I was called today by someone who said they were calling from BT – from their technical department, his English was not perfect and gave the name of David Dawson. I said I needed to be sure he was from BT so he gave me his employment number D43269 and said in order to prove the call was legitimate he would give me a machine number to check, I played along and took the number down but when he asked me to go to my computer I said sorry but I cannot allow this call to go on and would not consider accessing my computer for him. I do totally understand how someone who is not computer savvy or perhaps the elderly could fall foul of this. These people must be stopped. The number they called from was 01618091467 – please be careful when answering calls from this number.

Guest
Stephanie artress says:
16 January 2018

I was called today by someone called Maria who said she was from BT technical support. She asked about my internet. I told her I had no internet and then I gave her a demonstration of my loud voice! I received no more calls. The number was 017084813318.

Guest
Barbara Wilson says:
18 January 2018

I have been receiving these calls for weeks. Tried everything to deter them but they keep trying. It’s time these companies were subjected to proper legal action. Wonder how they got my number though since we’ve only had the line for a few months and we have given the number to no-one as we only have the landline for internet purposes not for calls. We use our mobiles for calls. So basically only us and BT should have this info.
Barbara Wilson

Guest

Read my posts on how your info is easily obtained Barbara its the modern Digital Economy , it will only get worse.

Guest

These calls are, of course, examples of ongoing scam attempts. I have been called on several occasions by someone claiming to be from BT Openreach or similar, clearly originating from India or Pakistan but showing a fictitious UK phone number on my Caller ID display (I’m not sure how they can counterfeit caller IDs but they obviously can, presumably by setting up bogus telephone exchange equipment in an unregulated country. Surely BT or the telcos in general should be able to block this somehow).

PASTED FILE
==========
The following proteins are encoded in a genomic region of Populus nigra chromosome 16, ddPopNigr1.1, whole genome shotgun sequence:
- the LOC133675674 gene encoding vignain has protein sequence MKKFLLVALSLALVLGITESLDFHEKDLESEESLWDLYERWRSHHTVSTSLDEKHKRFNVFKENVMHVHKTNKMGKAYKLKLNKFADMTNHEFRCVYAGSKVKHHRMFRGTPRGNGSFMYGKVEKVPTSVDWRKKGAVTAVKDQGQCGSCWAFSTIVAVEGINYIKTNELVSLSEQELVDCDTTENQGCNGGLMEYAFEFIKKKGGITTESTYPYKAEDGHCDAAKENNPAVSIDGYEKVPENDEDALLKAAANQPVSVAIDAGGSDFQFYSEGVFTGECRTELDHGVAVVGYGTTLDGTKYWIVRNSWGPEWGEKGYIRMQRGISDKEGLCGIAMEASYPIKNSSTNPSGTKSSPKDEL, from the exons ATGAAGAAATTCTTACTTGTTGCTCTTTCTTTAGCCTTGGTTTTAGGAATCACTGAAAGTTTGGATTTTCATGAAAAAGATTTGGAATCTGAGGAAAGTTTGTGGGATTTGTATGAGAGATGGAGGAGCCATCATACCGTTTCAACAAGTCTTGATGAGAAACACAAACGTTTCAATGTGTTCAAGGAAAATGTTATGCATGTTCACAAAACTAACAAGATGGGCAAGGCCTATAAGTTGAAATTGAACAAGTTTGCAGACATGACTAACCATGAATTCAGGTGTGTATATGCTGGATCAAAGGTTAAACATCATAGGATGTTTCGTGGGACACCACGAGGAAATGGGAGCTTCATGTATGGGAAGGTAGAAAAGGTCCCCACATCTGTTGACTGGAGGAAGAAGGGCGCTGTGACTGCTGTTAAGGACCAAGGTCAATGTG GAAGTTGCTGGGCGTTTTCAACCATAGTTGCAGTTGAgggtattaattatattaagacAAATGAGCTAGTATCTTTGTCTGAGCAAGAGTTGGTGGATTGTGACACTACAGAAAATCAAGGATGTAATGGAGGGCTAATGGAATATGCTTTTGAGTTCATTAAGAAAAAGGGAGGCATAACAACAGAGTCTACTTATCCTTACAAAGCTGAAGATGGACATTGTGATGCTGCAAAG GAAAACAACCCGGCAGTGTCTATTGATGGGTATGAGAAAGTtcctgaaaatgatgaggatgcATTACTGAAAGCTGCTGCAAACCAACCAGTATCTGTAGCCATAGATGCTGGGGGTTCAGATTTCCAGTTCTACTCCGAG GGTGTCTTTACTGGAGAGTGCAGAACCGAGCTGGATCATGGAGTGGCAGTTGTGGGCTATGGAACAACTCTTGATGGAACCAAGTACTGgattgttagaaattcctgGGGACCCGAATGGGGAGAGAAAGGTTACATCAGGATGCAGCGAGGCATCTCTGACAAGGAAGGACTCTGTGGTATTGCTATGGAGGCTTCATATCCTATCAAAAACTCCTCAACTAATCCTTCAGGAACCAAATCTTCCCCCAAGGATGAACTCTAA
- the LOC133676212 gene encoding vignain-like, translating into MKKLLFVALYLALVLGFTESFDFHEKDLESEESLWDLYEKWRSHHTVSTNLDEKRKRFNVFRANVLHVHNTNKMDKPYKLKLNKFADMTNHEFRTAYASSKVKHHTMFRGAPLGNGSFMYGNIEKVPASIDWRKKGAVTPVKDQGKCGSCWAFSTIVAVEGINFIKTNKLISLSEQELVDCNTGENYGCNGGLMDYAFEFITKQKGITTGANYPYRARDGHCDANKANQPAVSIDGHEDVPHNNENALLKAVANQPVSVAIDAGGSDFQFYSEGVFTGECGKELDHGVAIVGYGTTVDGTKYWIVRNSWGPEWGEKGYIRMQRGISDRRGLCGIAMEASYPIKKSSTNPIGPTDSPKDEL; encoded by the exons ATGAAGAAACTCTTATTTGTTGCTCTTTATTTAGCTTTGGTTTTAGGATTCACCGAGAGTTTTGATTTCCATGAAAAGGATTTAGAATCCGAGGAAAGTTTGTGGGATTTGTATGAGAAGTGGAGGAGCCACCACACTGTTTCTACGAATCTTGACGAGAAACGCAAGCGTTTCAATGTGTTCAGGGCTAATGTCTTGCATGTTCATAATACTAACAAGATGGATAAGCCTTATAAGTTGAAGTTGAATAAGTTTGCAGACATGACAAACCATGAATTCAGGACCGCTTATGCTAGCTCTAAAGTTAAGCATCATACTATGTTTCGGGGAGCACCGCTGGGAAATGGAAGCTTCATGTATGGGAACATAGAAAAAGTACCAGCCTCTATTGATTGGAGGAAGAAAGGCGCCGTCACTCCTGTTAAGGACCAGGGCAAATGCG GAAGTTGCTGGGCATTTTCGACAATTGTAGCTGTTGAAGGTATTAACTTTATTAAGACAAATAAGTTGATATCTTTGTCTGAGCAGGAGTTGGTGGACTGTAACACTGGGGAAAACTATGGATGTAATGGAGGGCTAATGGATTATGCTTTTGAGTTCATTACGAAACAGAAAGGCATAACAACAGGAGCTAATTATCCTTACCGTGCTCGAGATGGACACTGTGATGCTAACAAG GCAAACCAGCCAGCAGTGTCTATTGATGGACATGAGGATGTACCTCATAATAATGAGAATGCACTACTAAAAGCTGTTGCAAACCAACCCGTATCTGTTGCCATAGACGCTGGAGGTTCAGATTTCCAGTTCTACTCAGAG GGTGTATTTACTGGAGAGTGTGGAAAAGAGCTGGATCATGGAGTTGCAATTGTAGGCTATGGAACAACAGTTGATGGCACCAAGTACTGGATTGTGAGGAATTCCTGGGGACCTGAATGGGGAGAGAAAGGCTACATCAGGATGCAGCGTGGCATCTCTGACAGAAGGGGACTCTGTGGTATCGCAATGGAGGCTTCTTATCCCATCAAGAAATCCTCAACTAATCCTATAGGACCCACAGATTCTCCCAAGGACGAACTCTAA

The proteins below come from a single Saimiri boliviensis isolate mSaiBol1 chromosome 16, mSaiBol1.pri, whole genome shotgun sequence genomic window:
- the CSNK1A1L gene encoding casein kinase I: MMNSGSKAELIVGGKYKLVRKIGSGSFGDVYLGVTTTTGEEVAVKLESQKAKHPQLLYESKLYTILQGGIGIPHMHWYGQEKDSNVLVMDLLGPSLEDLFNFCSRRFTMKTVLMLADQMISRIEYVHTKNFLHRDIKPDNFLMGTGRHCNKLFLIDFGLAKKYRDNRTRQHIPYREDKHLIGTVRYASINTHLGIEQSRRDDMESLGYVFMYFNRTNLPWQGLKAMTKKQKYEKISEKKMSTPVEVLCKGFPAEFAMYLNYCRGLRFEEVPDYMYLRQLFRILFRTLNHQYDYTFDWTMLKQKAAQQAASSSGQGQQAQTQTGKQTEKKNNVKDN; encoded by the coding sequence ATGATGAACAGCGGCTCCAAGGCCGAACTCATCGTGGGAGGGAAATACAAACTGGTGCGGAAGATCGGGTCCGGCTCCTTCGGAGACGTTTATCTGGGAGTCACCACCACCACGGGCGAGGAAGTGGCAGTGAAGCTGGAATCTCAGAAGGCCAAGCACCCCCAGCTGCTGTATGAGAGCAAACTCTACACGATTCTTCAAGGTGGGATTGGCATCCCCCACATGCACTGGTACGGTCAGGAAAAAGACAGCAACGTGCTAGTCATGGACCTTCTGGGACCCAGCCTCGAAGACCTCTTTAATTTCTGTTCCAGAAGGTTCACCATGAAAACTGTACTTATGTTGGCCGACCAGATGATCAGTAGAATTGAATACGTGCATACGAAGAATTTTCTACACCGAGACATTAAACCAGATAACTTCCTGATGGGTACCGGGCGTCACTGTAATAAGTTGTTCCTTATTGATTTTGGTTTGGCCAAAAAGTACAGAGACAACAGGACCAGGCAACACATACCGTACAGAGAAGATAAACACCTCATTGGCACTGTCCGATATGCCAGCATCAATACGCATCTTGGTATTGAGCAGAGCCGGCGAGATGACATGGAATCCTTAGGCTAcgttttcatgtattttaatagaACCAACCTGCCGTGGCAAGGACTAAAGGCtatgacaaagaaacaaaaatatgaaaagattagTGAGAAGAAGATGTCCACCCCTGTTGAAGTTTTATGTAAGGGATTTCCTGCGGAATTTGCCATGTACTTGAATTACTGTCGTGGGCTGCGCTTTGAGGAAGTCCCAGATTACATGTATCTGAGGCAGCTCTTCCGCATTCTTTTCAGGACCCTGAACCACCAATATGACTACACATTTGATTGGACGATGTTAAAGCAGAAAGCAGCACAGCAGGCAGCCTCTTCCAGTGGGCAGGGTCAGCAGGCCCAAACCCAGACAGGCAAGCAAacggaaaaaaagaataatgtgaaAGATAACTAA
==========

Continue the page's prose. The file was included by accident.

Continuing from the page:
Various ploys are used, but this is what happened to me again just a few minutes ago:
A women called from 01834693503, currently a non-existent phone number in the UK, asking me in a very confusing and roundabout way to run my Windows Event Log (eventvwr) and look at the message history. She then claimed that the inevitable errors and warnings you will always see there come from, and indicate a problem with, my internet router. Many non-technically-minded people will be fooled by this, so please beware. I continued with the call anyway to see what would happen next (and also waste a bit of their time).

I was then handed over to a male “senior technical advisor” who attempted get me to download remote connection software onto your computer, e.g., TeamViewer, and run it, so they can take control of your machine and install their own malware onto it. Please do not do this! At this stage I challenged that this was a scam / phishing call and they hung up.

To non-technical or elderly people, or others who might be easily confused by the jargon, these approaches can seem very plausible, so PLEASE BE CAREFUL! Do NOT download or run anything from any website that you don’t recognise as definitely safe, especially if someone just calls you out of the blue and asks you to, no matter who they claim to be! If you think the call might be genuine then check by calling the organisation (in this case BT) back yourself directly using their official help or support line number shown on your contract, bills or shown on their website (type in the official address yourself – do not click on or copy any links the caller may give you – check the contact details on Google or similar).